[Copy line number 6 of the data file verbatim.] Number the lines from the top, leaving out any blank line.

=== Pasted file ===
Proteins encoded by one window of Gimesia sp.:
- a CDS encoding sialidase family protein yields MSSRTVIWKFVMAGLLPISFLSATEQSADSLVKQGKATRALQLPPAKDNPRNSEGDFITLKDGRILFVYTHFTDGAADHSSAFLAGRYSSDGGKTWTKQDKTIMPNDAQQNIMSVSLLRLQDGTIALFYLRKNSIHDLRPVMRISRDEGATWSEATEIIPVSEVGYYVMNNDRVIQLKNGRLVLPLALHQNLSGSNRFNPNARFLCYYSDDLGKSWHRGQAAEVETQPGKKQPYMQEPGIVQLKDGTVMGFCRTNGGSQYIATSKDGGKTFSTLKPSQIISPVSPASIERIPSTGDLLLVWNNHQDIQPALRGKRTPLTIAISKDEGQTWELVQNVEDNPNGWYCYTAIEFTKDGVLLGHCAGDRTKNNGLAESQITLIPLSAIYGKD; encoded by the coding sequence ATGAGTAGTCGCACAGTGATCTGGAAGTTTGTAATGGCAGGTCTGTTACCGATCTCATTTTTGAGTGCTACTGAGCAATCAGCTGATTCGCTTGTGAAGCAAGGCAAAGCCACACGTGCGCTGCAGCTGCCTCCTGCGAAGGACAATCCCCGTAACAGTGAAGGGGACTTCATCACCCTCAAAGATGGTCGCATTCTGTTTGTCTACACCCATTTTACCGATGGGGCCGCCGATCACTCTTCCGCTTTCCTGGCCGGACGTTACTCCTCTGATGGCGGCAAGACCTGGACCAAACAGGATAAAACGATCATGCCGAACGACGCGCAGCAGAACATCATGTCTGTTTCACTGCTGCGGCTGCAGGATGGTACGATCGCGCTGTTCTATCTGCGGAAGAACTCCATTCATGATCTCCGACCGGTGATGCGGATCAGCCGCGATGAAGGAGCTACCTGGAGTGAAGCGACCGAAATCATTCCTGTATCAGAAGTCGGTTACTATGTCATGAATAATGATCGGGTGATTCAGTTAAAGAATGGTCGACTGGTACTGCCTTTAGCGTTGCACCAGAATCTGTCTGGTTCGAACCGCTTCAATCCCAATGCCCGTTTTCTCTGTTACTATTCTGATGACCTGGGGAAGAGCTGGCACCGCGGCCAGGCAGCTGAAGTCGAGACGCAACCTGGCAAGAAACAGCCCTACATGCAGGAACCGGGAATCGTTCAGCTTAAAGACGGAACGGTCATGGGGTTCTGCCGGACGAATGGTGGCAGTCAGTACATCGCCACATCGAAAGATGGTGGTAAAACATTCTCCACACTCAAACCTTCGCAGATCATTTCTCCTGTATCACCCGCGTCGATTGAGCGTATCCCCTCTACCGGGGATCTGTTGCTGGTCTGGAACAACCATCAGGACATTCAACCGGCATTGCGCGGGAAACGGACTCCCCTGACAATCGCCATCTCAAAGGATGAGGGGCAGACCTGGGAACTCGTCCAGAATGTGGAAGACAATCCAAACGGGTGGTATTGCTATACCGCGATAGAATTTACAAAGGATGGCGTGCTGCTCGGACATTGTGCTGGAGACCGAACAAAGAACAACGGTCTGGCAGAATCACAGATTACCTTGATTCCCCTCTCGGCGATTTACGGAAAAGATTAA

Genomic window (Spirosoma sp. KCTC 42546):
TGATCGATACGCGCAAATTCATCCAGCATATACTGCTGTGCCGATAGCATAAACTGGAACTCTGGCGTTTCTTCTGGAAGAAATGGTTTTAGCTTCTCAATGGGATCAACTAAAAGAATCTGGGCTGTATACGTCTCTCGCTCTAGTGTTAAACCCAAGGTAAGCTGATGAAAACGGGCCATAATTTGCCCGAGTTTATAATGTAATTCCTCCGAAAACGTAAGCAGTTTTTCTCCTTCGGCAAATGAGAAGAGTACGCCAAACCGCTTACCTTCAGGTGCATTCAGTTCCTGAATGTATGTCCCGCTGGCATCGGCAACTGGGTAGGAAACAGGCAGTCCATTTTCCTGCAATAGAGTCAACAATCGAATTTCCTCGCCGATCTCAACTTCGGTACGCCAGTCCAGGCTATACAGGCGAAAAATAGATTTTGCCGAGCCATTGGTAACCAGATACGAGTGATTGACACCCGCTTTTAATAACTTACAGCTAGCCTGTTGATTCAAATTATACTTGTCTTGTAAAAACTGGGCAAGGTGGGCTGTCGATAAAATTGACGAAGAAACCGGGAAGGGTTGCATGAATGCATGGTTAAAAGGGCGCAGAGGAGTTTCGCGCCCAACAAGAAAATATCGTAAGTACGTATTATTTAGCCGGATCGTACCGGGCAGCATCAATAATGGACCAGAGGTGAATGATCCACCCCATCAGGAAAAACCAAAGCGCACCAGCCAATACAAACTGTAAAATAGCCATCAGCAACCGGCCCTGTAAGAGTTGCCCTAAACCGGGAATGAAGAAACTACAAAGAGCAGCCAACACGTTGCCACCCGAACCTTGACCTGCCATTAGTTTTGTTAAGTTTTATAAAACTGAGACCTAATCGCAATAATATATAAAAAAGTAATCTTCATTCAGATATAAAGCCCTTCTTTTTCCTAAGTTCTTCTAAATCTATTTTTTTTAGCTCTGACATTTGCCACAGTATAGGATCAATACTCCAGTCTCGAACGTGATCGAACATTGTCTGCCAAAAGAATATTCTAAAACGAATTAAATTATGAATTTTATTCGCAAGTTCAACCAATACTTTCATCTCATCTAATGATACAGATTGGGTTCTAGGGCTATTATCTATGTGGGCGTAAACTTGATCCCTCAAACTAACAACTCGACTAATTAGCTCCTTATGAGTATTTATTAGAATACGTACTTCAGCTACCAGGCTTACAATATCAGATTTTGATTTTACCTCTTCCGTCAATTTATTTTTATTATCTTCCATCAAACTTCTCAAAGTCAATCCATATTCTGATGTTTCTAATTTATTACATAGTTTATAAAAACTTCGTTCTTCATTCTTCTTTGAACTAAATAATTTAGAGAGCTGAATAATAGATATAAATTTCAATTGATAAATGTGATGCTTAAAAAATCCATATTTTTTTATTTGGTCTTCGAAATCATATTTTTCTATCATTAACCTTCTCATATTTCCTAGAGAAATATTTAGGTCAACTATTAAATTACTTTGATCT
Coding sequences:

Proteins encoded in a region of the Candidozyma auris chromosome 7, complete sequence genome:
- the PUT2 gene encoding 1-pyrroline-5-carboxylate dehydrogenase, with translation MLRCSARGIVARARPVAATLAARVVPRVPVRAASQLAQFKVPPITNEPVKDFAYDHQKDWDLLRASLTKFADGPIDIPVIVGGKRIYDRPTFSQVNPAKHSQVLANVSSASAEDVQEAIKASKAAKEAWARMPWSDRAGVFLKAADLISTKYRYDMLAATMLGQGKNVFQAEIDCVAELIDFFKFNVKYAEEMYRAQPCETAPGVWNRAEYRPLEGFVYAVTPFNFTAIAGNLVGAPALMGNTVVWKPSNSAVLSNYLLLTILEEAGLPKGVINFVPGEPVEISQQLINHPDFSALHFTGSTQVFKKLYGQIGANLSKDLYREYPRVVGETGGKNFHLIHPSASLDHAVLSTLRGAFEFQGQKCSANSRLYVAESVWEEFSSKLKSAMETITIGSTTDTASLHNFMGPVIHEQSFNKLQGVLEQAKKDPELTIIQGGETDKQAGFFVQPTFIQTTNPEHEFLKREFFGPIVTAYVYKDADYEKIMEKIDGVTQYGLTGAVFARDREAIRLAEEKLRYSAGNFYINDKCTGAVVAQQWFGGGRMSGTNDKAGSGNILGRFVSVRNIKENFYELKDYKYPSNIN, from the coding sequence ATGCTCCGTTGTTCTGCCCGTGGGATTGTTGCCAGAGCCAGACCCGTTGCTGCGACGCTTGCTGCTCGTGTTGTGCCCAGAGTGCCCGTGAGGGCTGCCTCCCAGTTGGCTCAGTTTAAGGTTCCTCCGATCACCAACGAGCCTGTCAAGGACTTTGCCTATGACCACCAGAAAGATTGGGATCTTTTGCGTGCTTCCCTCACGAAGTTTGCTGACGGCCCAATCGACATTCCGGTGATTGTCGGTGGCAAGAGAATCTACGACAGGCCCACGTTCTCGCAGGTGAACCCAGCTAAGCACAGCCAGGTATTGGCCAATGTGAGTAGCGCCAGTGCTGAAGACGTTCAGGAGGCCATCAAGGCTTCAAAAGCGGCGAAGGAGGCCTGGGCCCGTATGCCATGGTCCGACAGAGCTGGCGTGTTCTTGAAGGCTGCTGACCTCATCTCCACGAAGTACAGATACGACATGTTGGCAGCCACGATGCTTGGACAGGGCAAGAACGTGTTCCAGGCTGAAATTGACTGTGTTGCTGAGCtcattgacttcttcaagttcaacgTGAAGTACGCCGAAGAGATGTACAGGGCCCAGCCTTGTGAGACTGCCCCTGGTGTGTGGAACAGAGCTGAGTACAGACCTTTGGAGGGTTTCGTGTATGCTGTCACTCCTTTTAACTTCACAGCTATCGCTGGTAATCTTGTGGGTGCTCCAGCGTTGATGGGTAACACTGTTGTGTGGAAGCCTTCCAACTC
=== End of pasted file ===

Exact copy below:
Proteins encoded in a region of the Candidozyma auris chromosome 7, complete sequence genome: